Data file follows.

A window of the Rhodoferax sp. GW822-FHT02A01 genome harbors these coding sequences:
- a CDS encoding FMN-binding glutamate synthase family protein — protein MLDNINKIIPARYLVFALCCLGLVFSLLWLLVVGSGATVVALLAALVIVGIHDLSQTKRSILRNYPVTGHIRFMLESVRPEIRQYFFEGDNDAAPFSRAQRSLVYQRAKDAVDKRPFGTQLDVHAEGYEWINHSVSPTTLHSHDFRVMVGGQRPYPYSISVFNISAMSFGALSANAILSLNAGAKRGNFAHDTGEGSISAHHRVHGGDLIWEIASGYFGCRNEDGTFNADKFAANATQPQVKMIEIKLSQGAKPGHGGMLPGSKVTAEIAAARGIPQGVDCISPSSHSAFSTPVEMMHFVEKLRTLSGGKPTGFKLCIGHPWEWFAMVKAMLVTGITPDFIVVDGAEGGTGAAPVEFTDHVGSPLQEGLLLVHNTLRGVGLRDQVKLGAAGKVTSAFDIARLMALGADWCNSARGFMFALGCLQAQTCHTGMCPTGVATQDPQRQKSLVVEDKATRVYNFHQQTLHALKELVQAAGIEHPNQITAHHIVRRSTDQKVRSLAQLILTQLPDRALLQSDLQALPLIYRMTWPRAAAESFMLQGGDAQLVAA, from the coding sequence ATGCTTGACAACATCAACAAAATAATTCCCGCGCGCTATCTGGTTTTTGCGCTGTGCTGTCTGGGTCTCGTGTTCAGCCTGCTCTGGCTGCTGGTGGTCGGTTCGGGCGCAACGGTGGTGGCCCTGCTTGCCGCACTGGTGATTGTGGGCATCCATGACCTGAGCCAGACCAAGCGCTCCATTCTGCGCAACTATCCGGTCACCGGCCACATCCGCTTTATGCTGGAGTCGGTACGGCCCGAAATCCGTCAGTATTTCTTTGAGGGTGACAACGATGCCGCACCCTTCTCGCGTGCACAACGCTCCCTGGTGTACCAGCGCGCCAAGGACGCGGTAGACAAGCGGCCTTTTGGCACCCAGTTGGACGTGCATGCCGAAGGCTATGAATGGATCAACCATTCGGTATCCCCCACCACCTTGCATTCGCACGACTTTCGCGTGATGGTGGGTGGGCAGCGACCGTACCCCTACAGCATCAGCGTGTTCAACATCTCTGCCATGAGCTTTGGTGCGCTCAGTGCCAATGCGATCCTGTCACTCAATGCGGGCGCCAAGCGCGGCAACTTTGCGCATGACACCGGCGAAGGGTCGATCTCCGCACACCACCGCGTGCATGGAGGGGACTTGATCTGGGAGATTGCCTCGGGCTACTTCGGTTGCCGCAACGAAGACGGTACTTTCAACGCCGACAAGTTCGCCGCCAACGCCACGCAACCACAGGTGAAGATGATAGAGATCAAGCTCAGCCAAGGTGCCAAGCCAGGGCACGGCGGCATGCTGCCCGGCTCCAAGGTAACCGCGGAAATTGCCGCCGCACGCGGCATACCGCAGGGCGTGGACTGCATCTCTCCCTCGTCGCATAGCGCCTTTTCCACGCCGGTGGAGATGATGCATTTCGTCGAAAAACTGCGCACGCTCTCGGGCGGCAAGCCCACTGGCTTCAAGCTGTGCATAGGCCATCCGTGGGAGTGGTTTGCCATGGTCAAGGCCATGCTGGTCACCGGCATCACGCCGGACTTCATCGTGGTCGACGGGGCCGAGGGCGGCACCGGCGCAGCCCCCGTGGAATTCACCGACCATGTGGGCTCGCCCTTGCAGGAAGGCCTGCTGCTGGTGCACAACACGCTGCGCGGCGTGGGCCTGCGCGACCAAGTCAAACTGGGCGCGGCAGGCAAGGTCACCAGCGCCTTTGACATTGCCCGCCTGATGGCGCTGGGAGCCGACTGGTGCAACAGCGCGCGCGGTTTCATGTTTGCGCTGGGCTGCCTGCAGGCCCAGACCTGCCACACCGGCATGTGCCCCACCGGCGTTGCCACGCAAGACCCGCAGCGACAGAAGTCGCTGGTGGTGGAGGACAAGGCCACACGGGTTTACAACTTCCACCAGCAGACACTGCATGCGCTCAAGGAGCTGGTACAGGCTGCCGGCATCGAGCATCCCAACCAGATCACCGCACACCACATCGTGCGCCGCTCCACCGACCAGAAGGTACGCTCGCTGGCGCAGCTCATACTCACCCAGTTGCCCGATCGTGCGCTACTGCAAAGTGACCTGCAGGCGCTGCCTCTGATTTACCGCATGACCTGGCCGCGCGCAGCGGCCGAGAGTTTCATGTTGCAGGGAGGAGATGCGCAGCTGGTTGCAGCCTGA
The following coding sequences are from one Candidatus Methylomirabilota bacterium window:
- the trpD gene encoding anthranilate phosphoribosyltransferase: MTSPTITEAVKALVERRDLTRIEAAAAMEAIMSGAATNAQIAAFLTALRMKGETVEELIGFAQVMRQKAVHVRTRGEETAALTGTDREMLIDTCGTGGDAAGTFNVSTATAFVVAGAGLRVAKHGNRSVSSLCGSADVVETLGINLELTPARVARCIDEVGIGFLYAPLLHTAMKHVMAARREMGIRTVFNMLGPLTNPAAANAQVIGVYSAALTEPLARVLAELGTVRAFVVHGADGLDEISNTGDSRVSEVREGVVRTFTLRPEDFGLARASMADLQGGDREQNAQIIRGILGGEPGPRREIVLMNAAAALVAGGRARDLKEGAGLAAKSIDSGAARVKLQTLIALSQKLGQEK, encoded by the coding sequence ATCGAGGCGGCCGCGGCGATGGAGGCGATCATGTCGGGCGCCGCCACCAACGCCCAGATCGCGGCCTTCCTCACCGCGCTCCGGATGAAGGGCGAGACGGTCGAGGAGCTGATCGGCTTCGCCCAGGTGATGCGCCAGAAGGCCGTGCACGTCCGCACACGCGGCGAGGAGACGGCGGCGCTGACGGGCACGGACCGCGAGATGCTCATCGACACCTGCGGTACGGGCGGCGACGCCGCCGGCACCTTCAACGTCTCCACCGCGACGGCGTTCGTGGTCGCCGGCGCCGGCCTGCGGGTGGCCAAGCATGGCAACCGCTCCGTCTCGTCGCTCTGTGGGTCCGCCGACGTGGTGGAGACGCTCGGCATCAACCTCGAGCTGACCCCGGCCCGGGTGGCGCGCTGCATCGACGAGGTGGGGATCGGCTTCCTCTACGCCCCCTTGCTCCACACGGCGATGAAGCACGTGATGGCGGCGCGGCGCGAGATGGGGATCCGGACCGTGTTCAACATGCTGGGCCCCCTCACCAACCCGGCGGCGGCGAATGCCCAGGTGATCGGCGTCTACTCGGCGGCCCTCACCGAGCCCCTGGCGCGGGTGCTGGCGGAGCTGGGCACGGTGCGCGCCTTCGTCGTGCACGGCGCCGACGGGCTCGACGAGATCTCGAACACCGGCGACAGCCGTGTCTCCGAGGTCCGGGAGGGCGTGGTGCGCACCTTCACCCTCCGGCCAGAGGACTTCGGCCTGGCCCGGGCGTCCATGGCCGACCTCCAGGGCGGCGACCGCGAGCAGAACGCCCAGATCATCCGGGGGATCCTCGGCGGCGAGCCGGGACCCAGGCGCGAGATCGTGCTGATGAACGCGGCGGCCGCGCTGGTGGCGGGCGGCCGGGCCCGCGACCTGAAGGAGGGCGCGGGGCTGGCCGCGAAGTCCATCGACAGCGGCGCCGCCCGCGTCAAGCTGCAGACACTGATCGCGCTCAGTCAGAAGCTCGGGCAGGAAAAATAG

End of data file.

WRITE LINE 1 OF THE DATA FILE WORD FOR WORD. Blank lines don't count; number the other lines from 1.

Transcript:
A window of the Rhodoferax sp. GW822-FHT02A01 genome harbors these coding sequences: